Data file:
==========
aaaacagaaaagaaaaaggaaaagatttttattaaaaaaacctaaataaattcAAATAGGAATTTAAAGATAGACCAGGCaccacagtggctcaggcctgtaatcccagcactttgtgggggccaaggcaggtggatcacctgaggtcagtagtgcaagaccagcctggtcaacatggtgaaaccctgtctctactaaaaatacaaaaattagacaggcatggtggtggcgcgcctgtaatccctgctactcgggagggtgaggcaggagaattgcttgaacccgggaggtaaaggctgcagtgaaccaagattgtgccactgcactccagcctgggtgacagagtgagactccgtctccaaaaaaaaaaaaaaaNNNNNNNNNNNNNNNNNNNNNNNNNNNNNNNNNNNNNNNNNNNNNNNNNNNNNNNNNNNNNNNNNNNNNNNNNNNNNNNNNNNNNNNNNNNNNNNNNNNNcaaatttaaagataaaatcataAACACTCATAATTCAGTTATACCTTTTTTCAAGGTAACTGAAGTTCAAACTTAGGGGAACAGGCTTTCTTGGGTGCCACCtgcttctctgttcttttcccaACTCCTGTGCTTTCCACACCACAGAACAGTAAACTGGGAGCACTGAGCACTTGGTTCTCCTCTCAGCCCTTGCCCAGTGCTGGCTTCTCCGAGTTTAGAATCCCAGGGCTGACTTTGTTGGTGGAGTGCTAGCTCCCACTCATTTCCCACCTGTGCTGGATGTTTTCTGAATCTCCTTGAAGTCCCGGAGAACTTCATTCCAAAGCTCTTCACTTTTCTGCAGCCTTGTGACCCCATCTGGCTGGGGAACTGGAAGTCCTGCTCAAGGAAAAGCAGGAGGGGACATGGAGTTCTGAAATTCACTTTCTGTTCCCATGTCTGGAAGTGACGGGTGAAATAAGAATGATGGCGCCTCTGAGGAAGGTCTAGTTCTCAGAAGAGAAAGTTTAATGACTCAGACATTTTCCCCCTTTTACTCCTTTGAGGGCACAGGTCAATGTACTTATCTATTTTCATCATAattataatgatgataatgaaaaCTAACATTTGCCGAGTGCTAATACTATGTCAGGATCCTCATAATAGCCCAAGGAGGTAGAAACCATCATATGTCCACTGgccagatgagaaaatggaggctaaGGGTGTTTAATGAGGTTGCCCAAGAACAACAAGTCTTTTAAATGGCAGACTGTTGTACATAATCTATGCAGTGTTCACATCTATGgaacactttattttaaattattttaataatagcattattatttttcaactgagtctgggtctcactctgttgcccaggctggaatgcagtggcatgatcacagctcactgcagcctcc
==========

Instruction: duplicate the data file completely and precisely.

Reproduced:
aaaacagaaaagaaaaaggaaaagatttttattaaaaaaacctaaataaattcAAATAGGAATTTAAAGATAGACCAGGCaccacagtggctcaggcctgtaatcccagcactttgtgggggccaaggcaggtggatcacctgaggtcagtagtgcaagaccagcctggtcaacatggtgaaaccctgtctctactaaaaatacaaaaattagacaggcatggtggtggcgcgcctgtaatccctgctactcgggagggtgaggcaggagaattgcttgaacccgggaggtaaaggctgcagtgaaccaagattgtgccactgcactccagcctgggtgacagagtgagactccgtctccaaaaaaaaaaaaaaaNNNNNNNNNNNNNNNNNNNNNNNNNNNNNNNNNNNNNNNNNNNNNNNNNNNNNNNNNNNNNNNNNNNNNNNNNNNNNNNNNNNNNNNNNNNNNNNNNNNNcaaatttaaagataaaatcataAACACTCATAATTCAGTTATACCTTTTTTCAAGGTAACTGAAGTTCAAACTTAGGGGAACAGGCTTTCTTGGGTGCCACCtgcttctctgttcttttcccaACTCCTGTGCTTTCCACACCACAGAACAGTAAACTGGGAGCACTGAGCACTTGGTTCTCCTCTCAGCCCTTGCCCAGTGCTGGCTTCTCCGAGTTTAGAATCCCAGGGCTGACTTTGTTGGTGGAGTGCTAGCTCCCACTCATTTCCCACCTGTGCTGGATGTTTTCTGAATCTCCTTGAAGTCCCGGAGAACTTCATTCCAAAGCTCTTCACTTTTCTGCAGCCTTGTGACCCCATCTGGCTGGGGAACTGGAAGTCCTGCTCAAGGAAAAGCAGGAGGGGACATGGAGTTCTGAAATTCACTTTCTGTTCCCATGTCTGGAAGTGACGGGTGAAATAAGAATGATGGCGCCTCTGAGGAAGGTCTAGTTCTCAGAAGAGAAAGTTTAATGACTCAGACATTTTCCCCCTTTTACTCCTTTGAGGGCACAGGTCAATGTACTTATCTATTTTCATCATAattataatgatgataatgaaaaCTAACATTTGCCGAGTGCTAATACTATGTCAGGATCCTCATAATAGCCCAAGGAGGTAGAAACCATCATATGTCCACTGgccagatgagaaaatggaggctaaGGGTGTTTAATGAGGTTGCCCAAGAACAACAAGTCTTTTAAATGGCAGACTGTTGTACATAATCTATGCAGTGTTCACATCTATGgaacactttattttaaattattttaataatagcattattatttttcaactgagtctgggtctcactctgttgcccaggctggaatgcagtggcatgatcacagctcactgcagcctcc